I'm a Bible-believing Christian, who believes in prophecy. But I am depressed and dismayed by some of the allegedly ‘Bible-based discussions’ taking place around the EU Referendum in June.

While there are plenty of sensible issues of concern to Christians being debated, I've also heard a number of people claim that a vote for remaining in the EU amounts to a vote for Babylon and even the ‘mark of the beast’.

So can we inject some rigour and accuracy into our use of scripture when discussing this extremely important issue? Lets start by taking a look at the passages often used by some end-time enthusiasts to make their anti-EU case.

Biblical prophecy 

Daniel 7 describes a 10 nation confederacy arising out of a ‘fourth beast/kingdom’ in the Last Days. This is followed by a boastful ‘little horn’ uprooting ‘three horns’.

Some Christians believe this refers to the EU, but clearly a 10 nation confederacy cannot be applied to a 28 nation European Union! To insist that it does, distorts scripture. And yet, last week I saw a church website insisting: ‘It is 28 countries now but at some time in the future it will be reduced to 10’. When you make a mistake admit it; don’t keep on perpetuating the error.  

This means that attempts to apply Revelation 13:1-7 (which builds on Daniel’s prophecy) – where a beast with ten crowns/horns has authority over all the earth – to the EU, collapses, since the association with a ten-nation-confederacy clearly does not refer to the EU!

To go on and associate the mark of the beast with some EU-based plot is the stuff of desperate prejudice and without a shred of scriptural evidence. I've even heard talk of a super-computer in the EU with coding involving ‘666’. These conjectures are fantastical and not worthy of being described as biblical scholarship.

Old news

I am old enough to remember Late Great Planet Earth (1970) and to have once been influenced by it. At that stage in the Cold War a northern enemy of Israel (Gog, Magog = the USSR?) and a ten-nation-confederacy in Western Europe (the European Economic Community?) all looked alarmingly familiar. But Hal Lindsey clearly got it wrong, and it's about time we stopped perpetuating the error.

Whatever ‘Babylon the Great’ refers to in Revelation 14:8 there is no more reason to associate it with the EU than with any other period in past or future history. David Hathaway may have chosen a memorable title in his book: Babylon in Europe (2006); but it is basically perpetuating the same errors as Late Great Planet Earth, with his own twist. For example, he states that the European Parliament building in Strasbourg is deliberately designed in the shape of the Tower of Babel.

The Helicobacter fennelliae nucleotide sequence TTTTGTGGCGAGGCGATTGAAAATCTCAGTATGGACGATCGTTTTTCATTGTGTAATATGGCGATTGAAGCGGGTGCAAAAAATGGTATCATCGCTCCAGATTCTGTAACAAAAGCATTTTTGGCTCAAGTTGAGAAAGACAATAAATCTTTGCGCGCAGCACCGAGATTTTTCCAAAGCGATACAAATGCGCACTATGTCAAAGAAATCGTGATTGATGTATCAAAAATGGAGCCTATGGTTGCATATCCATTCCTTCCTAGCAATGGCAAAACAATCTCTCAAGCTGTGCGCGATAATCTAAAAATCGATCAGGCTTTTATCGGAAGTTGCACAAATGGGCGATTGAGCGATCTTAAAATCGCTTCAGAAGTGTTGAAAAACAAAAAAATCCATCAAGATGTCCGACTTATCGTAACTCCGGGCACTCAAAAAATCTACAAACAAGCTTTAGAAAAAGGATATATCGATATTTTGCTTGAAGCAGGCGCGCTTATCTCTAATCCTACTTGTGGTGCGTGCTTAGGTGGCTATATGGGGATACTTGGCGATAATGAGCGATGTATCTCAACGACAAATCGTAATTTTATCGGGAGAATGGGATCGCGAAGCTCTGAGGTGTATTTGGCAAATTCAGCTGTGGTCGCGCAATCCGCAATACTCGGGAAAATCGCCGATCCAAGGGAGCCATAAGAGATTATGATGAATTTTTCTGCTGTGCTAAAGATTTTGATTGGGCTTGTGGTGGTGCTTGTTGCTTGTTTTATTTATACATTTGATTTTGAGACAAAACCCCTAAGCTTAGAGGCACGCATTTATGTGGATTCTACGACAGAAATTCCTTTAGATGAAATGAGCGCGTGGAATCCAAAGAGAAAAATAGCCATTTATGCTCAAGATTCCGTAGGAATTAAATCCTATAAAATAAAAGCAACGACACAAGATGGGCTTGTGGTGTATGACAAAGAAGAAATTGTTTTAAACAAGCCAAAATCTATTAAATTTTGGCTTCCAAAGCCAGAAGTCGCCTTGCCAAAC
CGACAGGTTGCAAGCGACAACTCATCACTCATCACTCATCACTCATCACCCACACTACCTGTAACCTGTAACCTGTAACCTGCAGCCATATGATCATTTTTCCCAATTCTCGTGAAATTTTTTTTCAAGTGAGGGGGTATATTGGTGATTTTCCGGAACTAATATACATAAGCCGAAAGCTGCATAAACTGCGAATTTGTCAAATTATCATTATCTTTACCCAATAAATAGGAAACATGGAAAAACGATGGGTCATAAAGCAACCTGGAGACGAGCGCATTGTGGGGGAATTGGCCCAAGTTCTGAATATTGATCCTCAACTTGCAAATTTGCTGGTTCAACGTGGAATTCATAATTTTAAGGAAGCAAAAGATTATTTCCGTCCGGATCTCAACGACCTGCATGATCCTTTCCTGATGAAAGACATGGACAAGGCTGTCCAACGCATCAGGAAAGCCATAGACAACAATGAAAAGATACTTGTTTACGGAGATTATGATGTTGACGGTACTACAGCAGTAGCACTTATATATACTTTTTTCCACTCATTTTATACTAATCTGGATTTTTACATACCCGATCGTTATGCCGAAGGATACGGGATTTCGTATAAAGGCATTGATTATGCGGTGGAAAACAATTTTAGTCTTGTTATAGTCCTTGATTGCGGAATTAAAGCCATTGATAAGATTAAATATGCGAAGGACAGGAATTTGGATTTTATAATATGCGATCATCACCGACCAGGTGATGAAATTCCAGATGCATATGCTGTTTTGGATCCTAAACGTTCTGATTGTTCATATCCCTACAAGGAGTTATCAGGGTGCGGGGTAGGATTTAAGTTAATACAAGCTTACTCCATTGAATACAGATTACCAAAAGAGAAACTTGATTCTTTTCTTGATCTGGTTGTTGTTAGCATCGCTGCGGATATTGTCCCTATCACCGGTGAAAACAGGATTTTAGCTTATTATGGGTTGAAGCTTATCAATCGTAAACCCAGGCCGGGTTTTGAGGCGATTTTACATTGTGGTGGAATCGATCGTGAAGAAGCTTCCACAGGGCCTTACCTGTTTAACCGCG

Hal Lindsey clearly got it wrong, and it's about time we stopped perpetuating the error

In fact, the EU building is based on structures and shapes drawn from Classicism and the Baroque; from Roman and Greek theatres to Galileo’s and Kepler’s ellipse. Its transition from a central geometrical structure to the ellipse, is meant to depict the constant motion expressing the evolution of the institutions, evolving from central power to a democratic organization. It is unfinished as, at the time of its construction, Europe was ‘unfinished’ and no country from the former Soviet bloc had at that point joined the EU. Not as exciting as ‘Babylon’ and ‘666’ but some fellowships continue to perpetuate the fictions.

I've even seen one church website claiming that the seat 666 is kept free, for dark purposes. It's not, and this is very easily checked. It's upsetting to see this kind of ignorant rumour-mongering being allowed to pass as serious study of prophecy.

Anti-EU enthusiasts jump on every piece of imagery that seems to support their case. For example, the depiction of the Classical scene of Europa and the bull on a Euro coin (pictured above), is referred to, in some circles, as ‘evidence’ of some pagan plot. In reality it just references a piece of Classical literature from the European past. On this basis we would scour our houses of Christmas Trees and every card with a bit of holly on it at Christmas if we really thought this way. And we would stop calling ‘Easter’ by that name, since the English name is actually derived from a long forgotten Anglo-Saxon deity. The simple reality, though, is that an image only has the meaning that a culture invests in it. Once it becomes just a piece of imagery, it loses its meaning. So the picture on the Euro coin is no more sinister than a Christmas Tree at Christmas, or Britannia as a Classically-derived representation of Britain on a coin or banknote.

Ending the error

As a historian, I have made a study of eschatology and millenarianism in the history of Christianity and my degree specialism was its 17th century manifestation. The sad thing is that the history of the Church is littered with the wreckage of such confident statements as: ‘it’s the Saracens’, ‘it’s the papacy’, ‘it’s Charles I or Oliver Cromwell’ and most recently, ‘it’s the EU’.

My hope is that we can have a serious and sensible discussion about the EU on important topics such as peace, justice, war, climate change and immigration. The question of whether the EU is Babylon the Great is very easily answered and debunked. It's high time we all rejected these nonsense claims and got back to a more careful and considered reading of the Bible's prophetic texts. 

We should read and reflect on Jesus' words to the disciples in Acts 1:7 -'It is not for you to know the times or dates the Father has set by his own authority'.

Martyn Whittock is an Anglican Licensed Lay Minister and Historian

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